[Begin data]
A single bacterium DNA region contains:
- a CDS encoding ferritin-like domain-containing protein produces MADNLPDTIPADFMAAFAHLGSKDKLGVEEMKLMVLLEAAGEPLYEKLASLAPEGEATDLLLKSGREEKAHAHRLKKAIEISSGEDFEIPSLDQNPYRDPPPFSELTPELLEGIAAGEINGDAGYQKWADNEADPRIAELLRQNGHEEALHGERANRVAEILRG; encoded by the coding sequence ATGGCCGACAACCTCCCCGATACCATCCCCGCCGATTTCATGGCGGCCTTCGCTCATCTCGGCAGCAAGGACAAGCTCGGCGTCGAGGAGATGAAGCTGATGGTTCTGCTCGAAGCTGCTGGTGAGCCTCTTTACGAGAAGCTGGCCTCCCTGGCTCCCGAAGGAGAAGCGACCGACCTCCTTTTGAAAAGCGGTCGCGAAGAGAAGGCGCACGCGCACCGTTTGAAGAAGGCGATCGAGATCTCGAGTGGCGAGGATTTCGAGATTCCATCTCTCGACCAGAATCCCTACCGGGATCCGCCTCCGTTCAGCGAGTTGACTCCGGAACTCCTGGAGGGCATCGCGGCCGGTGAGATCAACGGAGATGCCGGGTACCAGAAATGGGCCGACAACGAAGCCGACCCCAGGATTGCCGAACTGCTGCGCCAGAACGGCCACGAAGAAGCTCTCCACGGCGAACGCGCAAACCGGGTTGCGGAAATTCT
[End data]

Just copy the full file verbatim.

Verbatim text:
A single bacterium DNA region contains:
- a CDS encoding ferritin-like domain-containing protein produces MADNLPDTIPADFMAAFAHLGSKDKLGVEEMKLMVLLEAAGEPLYEKLASLAPEGEATDLLLKSGREEKAHAHRLKKAIEISSGEDFEIPSLDQNPYRDPPPFSELTPELLEGIAAGEINGDAGYQKWADNEADPRIAELLRQNGHEEALHGERANRVAEILRG; encoded by the coding sequence ATGGCCGACAACCTCCCCGATACCATCCCCGCCGATTTCATGGCGGCCTTCGCTCATCTCGGCAGCAAGGACAAGCTCGGCGTCGAGGAGATGAAGCTGATGGTTCTGCTCGAAGCTGCTGGTGAGCCTCTTTACGAGAAGCTGGCCTCCCTGGCTCCCGAAGGAGAAGCGACCGACCTCCTTTTGAAAAGCGGTCGCGAAGAGAAGGCGCACGCGCACCGTTTGAAGAAGGCGATCGAGATCTCGAGTGGCGAGGATTTCGAGATTCCATCTCTCGACCAGAATCCCTACCGGGATCCGCCTCCGTTCAGCGAGTTGACTCCGGAACTCCTGGAGGGCATCGCGGCCGGTGAGATCAACGGAGATGCCGGGTACCAGAAATGGGCCGACAACGAAGCCGACCCCAGGATTGCCGAACTGCTGCGCCAGAACGGCCACGAAGAAGCTCTCCACGGCGAACGCGCAAACCGGGTTGCGGAAATTCT